House Majority Leader Eric Cantor on Friday left a spot open in his
weekly House floor schedule for "possible consideration of the
legislation related to the debt limit" on Wednesday, a sign that his
party may be closing in on some conditions for an increase in the
government's $17 trillion borrowing cap.
Some Republican lawmakers and aides said possible conditions still
under discussion include the elimination of military pension cuts
approved in December and a provision known as the "doc fix" to
prevent a drop in payments to doctors under the Medicare healthcare
program for the elderly.
These would be a far cry from past Republican debt-limit demands for
ambitious spending cuts and may be acceptable to many Democrats.
The Democrat-controlled Senate is set to begin considering a bill
next week that would eliminate the pension cuts for non-disabled
military retirees of working age, though it is unclear how this
would be paid for.
Cantor's schedule did not indicate whether the debt ceiling
legislation would contain conditions or be the "clean" increase
sought by President Barack Obama.
A spokesman for the Virginia congressman said no decisions had been
made on the bill's language.
OVERTIME PERIOD STARTS
A temporary extension of the debt ceiling expired on Friday, forcing
the U.S. Treasury Department to resort to extraordinary accounting
measures to ensure that it can continue to borrow to pay federal
In a letter to congressional leaders, U.S. Treasury Secretary Jack
Lew said these measures would last only about three weeks.
By February 27 when they are exhausted, the government could only
pay its bills from incoming revenue and cash on hand.
"Any foreseeable cash balance would be exhausted quickly," Lew
warned in the letter.
Many Republicans say they oppose a so-called clean increase without
some measures to reduce deficits or boost economic growth. But the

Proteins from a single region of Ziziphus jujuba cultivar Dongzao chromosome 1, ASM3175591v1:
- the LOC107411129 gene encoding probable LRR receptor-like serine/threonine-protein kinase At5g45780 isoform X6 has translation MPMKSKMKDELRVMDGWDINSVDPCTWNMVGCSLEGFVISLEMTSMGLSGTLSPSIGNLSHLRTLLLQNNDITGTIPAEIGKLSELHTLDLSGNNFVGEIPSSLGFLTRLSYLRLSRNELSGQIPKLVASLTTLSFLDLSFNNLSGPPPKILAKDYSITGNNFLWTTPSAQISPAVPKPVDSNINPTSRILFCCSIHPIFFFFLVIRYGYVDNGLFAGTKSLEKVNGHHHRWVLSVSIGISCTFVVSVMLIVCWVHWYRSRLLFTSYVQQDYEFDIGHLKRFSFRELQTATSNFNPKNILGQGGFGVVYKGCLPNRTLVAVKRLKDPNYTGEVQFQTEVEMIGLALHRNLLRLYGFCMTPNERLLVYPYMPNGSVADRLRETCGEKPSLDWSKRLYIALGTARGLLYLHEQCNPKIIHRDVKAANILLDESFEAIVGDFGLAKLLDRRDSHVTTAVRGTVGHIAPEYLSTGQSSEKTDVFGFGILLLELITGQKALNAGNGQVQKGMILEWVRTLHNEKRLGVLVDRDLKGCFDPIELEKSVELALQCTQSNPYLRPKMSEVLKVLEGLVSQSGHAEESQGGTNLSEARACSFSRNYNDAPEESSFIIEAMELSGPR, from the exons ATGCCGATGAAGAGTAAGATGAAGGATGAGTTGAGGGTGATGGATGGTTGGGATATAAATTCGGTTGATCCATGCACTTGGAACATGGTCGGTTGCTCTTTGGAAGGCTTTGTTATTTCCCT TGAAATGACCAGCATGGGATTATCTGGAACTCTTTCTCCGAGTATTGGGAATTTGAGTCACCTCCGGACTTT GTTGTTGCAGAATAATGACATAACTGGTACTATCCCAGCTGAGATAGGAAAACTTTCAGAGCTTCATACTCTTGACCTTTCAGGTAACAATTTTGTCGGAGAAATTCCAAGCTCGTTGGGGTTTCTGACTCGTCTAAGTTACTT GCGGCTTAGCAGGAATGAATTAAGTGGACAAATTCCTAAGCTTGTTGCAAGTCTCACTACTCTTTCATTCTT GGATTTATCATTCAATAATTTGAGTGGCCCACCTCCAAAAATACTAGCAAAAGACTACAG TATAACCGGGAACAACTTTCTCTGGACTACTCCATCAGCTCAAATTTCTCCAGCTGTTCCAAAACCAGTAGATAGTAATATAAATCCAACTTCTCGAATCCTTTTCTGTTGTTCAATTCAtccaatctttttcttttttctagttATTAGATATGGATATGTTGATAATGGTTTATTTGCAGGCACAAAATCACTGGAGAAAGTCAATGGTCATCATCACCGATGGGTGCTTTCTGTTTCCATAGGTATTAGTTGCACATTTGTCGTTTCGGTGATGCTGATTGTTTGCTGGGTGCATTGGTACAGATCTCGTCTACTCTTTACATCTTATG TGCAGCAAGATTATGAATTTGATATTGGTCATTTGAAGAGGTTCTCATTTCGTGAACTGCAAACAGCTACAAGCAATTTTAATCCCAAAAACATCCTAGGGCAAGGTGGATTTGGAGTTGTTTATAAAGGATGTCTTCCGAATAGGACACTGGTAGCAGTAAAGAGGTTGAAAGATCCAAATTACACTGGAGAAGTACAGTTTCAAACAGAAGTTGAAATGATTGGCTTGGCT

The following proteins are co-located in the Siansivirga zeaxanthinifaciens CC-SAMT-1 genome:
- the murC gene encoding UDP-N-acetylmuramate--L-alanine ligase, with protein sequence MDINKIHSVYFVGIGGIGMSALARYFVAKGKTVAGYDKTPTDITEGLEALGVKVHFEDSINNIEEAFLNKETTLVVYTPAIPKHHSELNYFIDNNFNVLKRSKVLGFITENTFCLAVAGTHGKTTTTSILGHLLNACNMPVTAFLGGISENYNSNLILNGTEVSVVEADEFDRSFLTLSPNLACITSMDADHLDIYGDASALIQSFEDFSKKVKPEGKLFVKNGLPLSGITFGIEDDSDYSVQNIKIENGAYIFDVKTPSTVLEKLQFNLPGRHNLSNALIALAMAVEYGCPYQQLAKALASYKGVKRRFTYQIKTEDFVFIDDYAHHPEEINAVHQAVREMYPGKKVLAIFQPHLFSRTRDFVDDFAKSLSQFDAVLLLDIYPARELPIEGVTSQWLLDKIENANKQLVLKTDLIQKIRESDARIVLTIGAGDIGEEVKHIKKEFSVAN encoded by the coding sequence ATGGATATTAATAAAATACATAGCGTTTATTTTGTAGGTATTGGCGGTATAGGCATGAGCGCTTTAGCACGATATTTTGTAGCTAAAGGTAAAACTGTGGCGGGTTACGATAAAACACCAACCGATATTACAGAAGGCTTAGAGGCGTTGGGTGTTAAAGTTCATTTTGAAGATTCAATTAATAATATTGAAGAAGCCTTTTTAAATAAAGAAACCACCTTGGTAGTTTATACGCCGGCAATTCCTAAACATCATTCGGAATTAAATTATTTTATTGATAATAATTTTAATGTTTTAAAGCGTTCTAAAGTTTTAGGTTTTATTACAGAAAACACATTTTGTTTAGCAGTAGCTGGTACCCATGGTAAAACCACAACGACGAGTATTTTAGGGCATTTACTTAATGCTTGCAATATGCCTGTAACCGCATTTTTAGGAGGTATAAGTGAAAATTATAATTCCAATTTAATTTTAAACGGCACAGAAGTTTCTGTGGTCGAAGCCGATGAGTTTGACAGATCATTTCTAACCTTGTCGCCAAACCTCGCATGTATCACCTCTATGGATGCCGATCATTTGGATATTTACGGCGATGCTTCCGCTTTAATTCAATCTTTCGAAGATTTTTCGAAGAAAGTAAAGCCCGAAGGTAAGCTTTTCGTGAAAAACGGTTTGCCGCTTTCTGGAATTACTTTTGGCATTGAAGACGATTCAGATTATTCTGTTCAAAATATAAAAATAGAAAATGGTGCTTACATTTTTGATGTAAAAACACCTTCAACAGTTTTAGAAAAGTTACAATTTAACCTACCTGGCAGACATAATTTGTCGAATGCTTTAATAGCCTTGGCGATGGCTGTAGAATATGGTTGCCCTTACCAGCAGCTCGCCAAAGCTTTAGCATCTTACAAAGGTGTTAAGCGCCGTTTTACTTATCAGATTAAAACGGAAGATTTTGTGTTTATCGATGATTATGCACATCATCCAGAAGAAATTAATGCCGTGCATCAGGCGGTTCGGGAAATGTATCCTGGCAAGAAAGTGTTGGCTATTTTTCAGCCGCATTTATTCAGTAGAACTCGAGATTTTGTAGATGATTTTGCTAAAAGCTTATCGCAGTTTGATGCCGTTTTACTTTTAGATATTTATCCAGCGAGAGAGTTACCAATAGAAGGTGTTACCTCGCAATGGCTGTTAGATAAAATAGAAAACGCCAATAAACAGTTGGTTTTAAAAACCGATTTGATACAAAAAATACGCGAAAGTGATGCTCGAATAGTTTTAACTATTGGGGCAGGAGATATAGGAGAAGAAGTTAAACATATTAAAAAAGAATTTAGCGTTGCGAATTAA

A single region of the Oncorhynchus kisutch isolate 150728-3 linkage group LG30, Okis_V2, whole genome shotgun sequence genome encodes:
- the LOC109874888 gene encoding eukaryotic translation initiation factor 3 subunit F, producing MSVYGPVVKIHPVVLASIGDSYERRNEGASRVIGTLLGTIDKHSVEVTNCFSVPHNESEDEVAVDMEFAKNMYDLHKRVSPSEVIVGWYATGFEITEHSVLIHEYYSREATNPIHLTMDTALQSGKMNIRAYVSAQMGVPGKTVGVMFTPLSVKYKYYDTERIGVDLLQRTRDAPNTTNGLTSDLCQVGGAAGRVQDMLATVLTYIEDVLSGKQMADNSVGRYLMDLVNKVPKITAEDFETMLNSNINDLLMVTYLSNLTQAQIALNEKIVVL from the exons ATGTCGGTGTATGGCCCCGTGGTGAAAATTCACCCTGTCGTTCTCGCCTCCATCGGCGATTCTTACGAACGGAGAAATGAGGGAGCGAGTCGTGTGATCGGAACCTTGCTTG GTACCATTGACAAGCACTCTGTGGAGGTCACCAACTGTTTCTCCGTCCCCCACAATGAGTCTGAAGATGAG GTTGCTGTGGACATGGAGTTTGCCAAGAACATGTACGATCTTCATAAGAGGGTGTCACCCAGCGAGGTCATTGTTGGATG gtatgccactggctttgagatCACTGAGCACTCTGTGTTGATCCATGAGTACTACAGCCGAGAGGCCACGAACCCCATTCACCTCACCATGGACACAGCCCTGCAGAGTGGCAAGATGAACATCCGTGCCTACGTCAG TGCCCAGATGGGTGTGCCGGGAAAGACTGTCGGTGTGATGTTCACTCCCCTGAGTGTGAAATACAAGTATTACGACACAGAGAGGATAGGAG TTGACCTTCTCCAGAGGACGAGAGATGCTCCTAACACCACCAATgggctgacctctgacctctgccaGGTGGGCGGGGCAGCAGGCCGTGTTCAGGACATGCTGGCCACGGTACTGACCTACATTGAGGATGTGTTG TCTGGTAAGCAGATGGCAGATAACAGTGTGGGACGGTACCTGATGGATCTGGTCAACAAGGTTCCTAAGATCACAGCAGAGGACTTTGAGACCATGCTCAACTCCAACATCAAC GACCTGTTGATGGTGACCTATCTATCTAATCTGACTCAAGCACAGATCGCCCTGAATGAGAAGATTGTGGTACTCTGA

party has struggled to agree on a plan that can win Republican
support and still be accepted by Obama and Senate Democrats, who are
insisting on an increase without any conditions.
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Unlike past episodes, lawmakers this time around are largely
avoiding deeply partisan demands and threats that could prompt a
standoff and financial market turmoil.
"I'm confident that the United States is not going to default on
its debt and we will resolve the need to increase the borrowing
authority of this country prior to any deadline that the Treasury
issues," Cantor said on Thursday on the House floor.
If the government started missing payments on its many obligations,
the rapid contraction in spending would weigh heavily on the
economy. Missing debt payments would make matters even worse,
possibly triggering a financial panic and an economic depression.
An influential group of corporate chief executives again weighed in
on the matter, urging congressional leaders in a letter to swiftly
pass a debt limit increase to avoid any uncertainty and a potential
increase in borrowing costs.
"Any default by the federal government on its debts would cause
devastating, long-lasting effects for all Americans," AT&T <T.N>
Chairman Randall Stephenson and United Technologies Corp <UTX.N>
Chairman Louis Chenevert, two top officers of the Business
"Further, prolonged inaction that takes the government up to the
precipice would foster uncertainty, dampen consumer and business
confidence, risk higher borrowing costs, and could have immediate
consequences for hiring and investment," the executives wrote in the
letter released on Friday.
The House currently has only seven more legislative days scheduled
through the end of February in which to pass an increase. The House
will be out of session February 13-24 to accommodate a retreat for
Democratic members late next week and a Presidents Day holiday
recess the following week.
(Reporting by David Lawder; editing by
Chizu Nomiyama and G Crosse)
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